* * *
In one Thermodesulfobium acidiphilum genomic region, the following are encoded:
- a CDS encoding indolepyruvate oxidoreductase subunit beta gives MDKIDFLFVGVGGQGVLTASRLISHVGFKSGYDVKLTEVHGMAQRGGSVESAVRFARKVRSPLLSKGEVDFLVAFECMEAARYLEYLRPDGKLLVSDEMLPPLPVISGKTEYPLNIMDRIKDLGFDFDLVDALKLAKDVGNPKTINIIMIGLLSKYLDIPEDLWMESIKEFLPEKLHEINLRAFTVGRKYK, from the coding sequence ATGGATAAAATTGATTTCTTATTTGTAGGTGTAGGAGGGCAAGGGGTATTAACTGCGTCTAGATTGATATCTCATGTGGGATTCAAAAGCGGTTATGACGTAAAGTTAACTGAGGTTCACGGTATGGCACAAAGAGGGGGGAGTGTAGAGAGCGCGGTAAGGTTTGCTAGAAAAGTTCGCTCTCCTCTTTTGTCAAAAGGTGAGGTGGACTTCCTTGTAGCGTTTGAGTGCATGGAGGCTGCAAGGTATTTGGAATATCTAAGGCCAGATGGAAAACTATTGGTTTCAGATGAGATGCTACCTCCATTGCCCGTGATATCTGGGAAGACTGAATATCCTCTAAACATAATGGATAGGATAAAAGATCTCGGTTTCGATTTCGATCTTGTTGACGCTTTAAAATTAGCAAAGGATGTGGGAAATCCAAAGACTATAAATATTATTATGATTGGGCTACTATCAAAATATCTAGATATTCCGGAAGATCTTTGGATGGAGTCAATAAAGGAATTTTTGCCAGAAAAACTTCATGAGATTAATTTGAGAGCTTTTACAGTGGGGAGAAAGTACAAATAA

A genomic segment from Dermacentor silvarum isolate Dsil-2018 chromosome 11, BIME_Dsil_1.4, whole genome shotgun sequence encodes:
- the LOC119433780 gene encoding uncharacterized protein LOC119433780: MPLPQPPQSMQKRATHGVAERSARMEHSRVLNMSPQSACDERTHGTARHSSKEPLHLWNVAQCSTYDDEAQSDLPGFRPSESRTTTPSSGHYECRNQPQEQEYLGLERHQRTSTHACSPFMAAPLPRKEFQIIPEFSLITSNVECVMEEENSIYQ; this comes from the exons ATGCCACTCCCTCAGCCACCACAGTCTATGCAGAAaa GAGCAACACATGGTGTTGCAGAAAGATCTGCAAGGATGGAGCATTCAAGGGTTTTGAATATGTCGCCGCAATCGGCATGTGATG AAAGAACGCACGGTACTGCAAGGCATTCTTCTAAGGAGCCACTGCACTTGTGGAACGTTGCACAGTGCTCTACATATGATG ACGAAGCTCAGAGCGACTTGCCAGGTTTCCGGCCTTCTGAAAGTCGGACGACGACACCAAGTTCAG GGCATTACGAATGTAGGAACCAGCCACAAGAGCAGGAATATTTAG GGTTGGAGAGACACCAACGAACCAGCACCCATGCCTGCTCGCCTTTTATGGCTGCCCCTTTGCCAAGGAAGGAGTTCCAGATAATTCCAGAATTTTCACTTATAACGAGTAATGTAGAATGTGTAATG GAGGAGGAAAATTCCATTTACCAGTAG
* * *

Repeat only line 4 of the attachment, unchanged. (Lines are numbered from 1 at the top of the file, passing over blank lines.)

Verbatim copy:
- the LOC119433780 gene encoding uncharacterized protein LOC119433780: MPLPQPPQSMQKRATHGVAERSARMEHSRVLNMSPQSACDERTHGTARHSSKEPLHLWNVAQCSTYDDEAQSDLPGFRPSESRTTTPSSGHYECRNQPQEQEYLGLERHQRTSTHACSPFMAAPLPRKEFQIIPEFSLITSNVECVMEEENSIYQ; this comes from the exons ATGCCACTCCCTCAGCCACCACAGTCTATGCAGAAaa GAGCAACACATGGTGTTGCAGAAAGATCTGCAAGGATGGAGCATTCAAGGGTTTTGAATATGTCGCCGCAATCGGCATGTGATG AAAGAACGCACGGTACTGCAAGGCATTCTTCTAAGGAGCCACTGCACTTGTGGAACGTTGCACAGTGCTCTACATATGATG ACGAAGCTCAGAGCGACTTGCCAGGTTTCCGGCCTTCTGAAAGTCGGACGACGACACCAAGTTCAG GGCATTACGAATGTAGGAACCAGCCACAAGAGCAGGAATATTTAG GGTTGGAGAGACACCAACGAACCAGCACCCATGCCTGCTCGCCTTTTATGGCTGCCCCTTTGCCAAGGAAGGAGTTCCAGATAATTCCAGAATTTTCACTTATAACGAGTAATGTAGAATGTGTAATG GAGGAGGAAAATTCCATTTACCAGTAG